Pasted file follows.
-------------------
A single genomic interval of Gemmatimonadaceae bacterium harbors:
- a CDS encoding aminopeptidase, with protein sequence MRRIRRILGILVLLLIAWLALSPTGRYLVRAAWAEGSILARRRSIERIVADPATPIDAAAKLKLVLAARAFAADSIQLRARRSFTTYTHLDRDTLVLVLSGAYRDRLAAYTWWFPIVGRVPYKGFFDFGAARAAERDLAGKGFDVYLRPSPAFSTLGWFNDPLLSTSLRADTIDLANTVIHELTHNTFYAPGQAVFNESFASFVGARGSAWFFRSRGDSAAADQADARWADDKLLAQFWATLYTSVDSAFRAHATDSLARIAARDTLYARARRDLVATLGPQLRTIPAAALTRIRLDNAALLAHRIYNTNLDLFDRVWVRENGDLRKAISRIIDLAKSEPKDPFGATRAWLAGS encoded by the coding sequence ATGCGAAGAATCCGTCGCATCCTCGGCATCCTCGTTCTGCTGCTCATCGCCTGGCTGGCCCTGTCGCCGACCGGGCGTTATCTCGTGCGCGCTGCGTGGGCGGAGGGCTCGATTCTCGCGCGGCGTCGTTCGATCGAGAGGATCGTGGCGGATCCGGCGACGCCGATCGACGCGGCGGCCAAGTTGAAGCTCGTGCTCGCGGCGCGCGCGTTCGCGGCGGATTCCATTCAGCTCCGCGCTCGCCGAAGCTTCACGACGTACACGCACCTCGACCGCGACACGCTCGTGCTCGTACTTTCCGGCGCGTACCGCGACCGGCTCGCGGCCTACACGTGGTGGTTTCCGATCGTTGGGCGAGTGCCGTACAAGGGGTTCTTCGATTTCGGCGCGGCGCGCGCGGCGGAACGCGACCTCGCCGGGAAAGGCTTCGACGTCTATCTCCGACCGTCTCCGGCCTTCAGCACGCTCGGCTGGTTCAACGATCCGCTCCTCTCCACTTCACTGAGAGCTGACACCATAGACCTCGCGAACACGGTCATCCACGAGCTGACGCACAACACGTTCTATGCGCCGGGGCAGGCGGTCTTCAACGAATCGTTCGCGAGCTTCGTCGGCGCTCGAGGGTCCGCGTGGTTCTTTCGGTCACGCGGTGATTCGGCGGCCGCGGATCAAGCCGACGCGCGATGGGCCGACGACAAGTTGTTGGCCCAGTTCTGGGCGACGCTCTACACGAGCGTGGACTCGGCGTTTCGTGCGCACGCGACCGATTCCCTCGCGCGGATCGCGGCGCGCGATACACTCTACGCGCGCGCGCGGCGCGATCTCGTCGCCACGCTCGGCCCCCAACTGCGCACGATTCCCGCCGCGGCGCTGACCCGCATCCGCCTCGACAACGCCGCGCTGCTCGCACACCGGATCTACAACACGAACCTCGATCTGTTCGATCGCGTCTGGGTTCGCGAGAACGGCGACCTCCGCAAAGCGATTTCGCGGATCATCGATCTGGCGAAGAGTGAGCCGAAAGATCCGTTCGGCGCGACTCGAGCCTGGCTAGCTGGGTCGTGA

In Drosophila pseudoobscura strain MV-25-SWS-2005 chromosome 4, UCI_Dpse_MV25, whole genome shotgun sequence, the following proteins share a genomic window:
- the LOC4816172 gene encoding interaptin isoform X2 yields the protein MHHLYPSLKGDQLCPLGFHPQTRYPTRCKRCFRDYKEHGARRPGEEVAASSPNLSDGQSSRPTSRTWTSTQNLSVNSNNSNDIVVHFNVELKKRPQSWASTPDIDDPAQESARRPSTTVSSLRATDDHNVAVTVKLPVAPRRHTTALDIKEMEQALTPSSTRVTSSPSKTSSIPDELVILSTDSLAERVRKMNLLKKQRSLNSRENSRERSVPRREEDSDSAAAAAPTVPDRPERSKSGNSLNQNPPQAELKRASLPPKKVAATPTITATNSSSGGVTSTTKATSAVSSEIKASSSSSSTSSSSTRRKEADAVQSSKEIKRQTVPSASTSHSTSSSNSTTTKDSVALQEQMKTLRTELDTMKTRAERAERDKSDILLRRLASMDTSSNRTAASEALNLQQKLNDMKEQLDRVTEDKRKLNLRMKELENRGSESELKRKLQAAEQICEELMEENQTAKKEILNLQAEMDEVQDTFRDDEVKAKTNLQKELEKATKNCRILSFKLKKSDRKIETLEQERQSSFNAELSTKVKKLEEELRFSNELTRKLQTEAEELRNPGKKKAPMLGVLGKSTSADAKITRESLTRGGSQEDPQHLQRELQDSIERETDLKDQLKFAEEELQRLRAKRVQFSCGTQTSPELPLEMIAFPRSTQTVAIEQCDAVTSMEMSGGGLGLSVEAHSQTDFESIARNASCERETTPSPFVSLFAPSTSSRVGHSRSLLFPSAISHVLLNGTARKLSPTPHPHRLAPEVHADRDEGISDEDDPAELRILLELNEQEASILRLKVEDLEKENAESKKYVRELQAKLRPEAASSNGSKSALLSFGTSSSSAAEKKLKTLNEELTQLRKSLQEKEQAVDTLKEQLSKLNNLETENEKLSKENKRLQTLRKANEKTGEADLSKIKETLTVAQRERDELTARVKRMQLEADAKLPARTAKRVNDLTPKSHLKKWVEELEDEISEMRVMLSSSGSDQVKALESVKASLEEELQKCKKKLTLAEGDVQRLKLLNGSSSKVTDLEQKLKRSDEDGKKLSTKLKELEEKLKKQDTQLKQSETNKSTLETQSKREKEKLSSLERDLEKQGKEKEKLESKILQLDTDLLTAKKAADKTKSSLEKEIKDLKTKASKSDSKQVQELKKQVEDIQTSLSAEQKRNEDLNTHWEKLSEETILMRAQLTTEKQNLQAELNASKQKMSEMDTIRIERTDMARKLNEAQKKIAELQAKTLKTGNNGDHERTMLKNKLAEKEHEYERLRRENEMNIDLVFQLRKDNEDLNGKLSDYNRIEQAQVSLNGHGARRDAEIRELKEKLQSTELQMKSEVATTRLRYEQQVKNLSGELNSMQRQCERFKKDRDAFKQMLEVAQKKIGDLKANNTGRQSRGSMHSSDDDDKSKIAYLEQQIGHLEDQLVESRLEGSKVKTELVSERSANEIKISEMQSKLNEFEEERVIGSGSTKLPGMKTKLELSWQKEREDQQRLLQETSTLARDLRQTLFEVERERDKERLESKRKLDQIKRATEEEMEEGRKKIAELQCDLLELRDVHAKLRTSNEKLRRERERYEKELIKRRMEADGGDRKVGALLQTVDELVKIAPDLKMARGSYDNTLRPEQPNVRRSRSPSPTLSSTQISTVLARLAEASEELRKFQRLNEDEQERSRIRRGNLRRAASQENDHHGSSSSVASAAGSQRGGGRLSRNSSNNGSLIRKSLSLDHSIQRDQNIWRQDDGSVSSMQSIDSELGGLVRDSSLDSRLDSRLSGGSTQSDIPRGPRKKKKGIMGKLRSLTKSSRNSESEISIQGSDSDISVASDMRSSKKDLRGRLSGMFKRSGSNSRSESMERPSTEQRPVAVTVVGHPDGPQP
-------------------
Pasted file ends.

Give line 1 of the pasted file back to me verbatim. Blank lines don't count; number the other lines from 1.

A single genomic interval of Gemmatimonadaceae bacterium harbors: